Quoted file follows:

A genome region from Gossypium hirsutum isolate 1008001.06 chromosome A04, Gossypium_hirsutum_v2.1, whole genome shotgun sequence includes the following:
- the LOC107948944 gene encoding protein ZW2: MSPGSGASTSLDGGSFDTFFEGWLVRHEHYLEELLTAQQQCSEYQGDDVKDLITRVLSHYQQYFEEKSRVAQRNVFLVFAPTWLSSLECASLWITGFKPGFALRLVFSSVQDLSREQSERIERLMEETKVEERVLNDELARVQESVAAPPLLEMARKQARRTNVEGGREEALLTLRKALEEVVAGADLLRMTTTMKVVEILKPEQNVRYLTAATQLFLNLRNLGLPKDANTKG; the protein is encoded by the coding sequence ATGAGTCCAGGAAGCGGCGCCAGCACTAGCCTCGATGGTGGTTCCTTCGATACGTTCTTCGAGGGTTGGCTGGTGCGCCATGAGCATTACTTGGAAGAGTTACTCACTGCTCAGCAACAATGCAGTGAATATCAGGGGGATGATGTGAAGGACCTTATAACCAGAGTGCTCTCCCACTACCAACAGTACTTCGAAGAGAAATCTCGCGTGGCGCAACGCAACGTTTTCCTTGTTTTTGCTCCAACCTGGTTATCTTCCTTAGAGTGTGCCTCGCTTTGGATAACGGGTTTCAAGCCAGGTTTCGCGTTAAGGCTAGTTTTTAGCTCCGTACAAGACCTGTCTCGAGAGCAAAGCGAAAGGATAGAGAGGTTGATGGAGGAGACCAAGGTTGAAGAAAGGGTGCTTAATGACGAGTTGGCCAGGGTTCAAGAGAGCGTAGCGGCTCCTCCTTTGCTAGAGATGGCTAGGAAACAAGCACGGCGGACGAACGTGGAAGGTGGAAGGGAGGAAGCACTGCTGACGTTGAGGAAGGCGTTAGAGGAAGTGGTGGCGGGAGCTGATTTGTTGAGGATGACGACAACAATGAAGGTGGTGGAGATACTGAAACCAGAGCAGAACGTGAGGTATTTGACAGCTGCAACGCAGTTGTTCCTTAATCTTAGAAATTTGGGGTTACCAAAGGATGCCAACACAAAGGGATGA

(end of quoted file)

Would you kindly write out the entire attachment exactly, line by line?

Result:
A genome region from Gossypium hirsutum isolate 1008001.06 chromosome A04, Gossypium_hirsutum_v2.1, whole genome shotgun sequence includes the following:
- the LOC107948944 gene encoding protein ZW2: MSPGSGASTSLDGGSFDTFFEGWLVRHEHYLEELLTAQQQCSEYQGDDVKDLITRVLSHYQQYFEEKSRVAQRNVFLVFAPTWLSSLECASLWITGFKPGFALRLVFSSVQDLSREQSERIERLMEETKVEERVLNDELARVQESVAAPPLLEMARKQARRTNVEGGREEALLTLRKALEEVVAGADLLRMTTTMKVVEILKPEQNVRYLTAATQLFLNLRNLGLPKDANTKG; the protein is encoded by the coding sequence ATGAGTCCAGGAAGCGGCGCCAGCACTAGCCTCGATGGTGGTTCCTTCGATACGTTCTTCGAGGGTTGGCTGGTGCGCCATGAGCATTACTTGGAAGAGTTACTCACTGCTCAGCAACAATGCAGTGAATATCAGGGGGATGATGTGAAGGACCTTATAACCAGAGTGCTCTCCCACTACCAACAGTACTTCGAAGAGAAATCTCGCGTGGCGCAACGCAACGTTTTCCTTGTTTTTGCTCCAACCTGGTTATCTTCCTTAGAGTGTGCCTCGCTTTGGATAACGGGTTTCAAGCCAGGTTTCGCGTTAAGGCTAGTTTTTAGCTCCGTACAAGACCTGTCTCGAGAGCAAAGCGAAAGGATAGAGAGGTTGATGGAGGAGACCAAGGTTGAAGAAAGGGTGCTTAATGACGAGTTGGCCAGGGTTCAAGAGAGCGTAGCGGCTCCTCCTTTGCTAGAGATGGCTAGGAAACAAGCACGGCGGACGAACGTGGAAGGTGGAAGGGAGGAAGCACTGCTGACGTTGAGGAAGGCGTTAGAGGAAGTGGTGGCGGGAGCTGATTTGTTGAGGATGACGACAACAATGAAGGTGGTGGAGATACTGAAACCAGAGCAGAACGTGAGGTATTTGACAGCTGCAACGCAGTTGTTCCTTAATCTTAGAAATTTGGGGTTACCAAAGGATGCCAACACAAAGGGATGA